Even if the restaurant was a place to work or reflect on what was going at that time in my life, I made some memories there as well.

I remember being treated to an ice cream with a cute, mood-cheering note. I didn’t even know they had ice cream.

I remember getting to know a very friendly waiter from Poland who could relate to many of my newcomer experiences here. I haven’t seen him much lately, though.

I remember the manager introducing me to another manager, referring to me as notre Monika (“our Monika”).

I remember sitting nearby an elderly lady (if I was to believe the waiter, she was more than 90 years old!) who had several different newspapers spread widely on her table – Le Monde, Figaro… We exchanged some glances, followed by a short conversation. Madame told me how glad she was to be able to go out and ‘breathe freely’ again, obviously referencing the atmosphere after the November 2015 terrorist attacks.

Once a waiter asked me out and I told him I had a boyfriend, to which he replied “And why would that be an obstacle? We can be friends”. His mischievous smile didn’t exactly spell ‘friends’, and even if I didn’t sugarcoat my refusals, I was having a hard time making him understand that. That was until the manager shamed him for not leaving me alone and told me a piece advice I would never forget: “Darling, if you want French men to leave you in peace, you should tell them you are married. They should respect that”. I found the tactics a little bit extreme, but I can confirm that he was right.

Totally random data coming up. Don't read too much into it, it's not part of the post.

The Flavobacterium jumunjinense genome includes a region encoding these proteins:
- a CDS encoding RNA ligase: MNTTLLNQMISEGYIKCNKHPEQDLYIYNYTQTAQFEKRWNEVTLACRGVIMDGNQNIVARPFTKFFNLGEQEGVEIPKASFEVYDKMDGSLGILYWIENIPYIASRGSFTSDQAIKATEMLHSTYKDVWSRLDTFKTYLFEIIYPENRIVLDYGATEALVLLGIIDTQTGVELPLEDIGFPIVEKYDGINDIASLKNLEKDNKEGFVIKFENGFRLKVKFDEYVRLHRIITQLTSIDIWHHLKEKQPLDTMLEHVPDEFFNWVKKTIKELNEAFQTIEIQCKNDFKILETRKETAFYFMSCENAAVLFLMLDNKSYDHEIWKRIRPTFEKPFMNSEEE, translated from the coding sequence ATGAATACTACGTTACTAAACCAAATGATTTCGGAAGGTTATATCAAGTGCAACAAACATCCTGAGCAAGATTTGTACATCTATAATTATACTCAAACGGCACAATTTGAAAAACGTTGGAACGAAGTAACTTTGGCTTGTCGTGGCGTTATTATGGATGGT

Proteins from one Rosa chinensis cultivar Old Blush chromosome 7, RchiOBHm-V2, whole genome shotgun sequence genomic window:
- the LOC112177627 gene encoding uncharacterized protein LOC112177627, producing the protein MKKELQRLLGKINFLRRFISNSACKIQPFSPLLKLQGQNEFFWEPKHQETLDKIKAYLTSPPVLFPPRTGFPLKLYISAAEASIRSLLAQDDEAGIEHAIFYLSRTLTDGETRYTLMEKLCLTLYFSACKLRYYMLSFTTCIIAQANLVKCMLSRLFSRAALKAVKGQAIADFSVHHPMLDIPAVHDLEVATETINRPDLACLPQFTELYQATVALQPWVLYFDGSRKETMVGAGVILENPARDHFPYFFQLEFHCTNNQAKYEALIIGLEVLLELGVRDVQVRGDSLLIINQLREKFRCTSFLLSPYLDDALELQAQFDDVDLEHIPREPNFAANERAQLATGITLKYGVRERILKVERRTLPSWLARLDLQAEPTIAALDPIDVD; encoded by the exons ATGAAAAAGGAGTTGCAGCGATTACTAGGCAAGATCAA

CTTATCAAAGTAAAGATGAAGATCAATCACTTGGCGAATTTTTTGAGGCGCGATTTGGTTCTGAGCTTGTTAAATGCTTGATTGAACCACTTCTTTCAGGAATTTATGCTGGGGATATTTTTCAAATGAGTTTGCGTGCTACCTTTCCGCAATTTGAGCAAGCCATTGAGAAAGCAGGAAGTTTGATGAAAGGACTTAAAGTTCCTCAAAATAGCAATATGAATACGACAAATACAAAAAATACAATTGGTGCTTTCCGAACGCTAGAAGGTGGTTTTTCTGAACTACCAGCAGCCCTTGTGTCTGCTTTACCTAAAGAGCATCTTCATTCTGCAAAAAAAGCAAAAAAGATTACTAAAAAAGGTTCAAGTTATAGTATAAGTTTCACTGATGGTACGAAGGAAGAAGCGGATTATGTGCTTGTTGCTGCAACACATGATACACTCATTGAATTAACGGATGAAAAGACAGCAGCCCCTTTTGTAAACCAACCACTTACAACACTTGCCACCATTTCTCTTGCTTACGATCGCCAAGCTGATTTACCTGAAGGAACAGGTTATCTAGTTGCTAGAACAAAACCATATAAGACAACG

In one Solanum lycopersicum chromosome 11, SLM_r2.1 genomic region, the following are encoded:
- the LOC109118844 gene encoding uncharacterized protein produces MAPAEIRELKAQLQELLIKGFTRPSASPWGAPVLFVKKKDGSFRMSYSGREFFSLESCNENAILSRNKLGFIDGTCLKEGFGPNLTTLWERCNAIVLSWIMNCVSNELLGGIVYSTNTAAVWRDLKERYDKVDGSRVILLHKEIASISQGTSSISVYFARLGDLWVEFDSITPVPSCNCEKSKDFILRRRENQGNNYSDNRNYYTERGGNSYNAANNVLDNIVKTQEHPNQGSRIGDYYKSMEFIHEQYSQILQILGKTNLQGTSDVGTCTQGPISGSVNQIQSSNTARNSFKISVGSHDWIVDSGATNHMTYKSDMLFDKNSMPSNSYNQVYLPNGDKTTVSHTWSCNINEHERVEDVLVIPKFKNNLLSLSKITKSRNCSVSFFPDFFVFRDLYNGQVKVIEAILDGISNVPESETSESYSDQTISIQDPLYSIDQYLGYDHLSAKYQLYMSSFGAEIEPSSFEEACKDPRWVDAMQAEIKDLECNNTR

Even though I never really paid much attention to the other people at La Terrasse, I remember scanning the place once, trying to understand what kind of people gather there. There is always a huge distinction between tourists, who will probably never enter La Terrasse again, and Parisians. I was (and still am) fascinated to watch how these two antagonistic categories of people mingle, never finding common grounds. And here I am, seemingly in the middle – never confused for a tourist because I do not look like one, yet without any hope to ever pretend to be taken for a Parisian, well, because I do not look like one either. To tell the truth, it might be the best position for a curious spectator to observe the world that’s surrounding him or her, especially for a writer.

During three years, I changed three apartments; moved from the 7th arrondissement to the 5th one and École Militaire is now far from convenient, but I still keep coming back regularly. I saw many changes in staff, yet somehow managed to have a conversation with so many of them who came and left. Curiously, all these changes became a certain way to measure passing time and my personal growth. I cannot promise I will visit this place for many years to come, yet I know it will always remain special for me.

I guess I should tell the manager thanks the next time I pass by.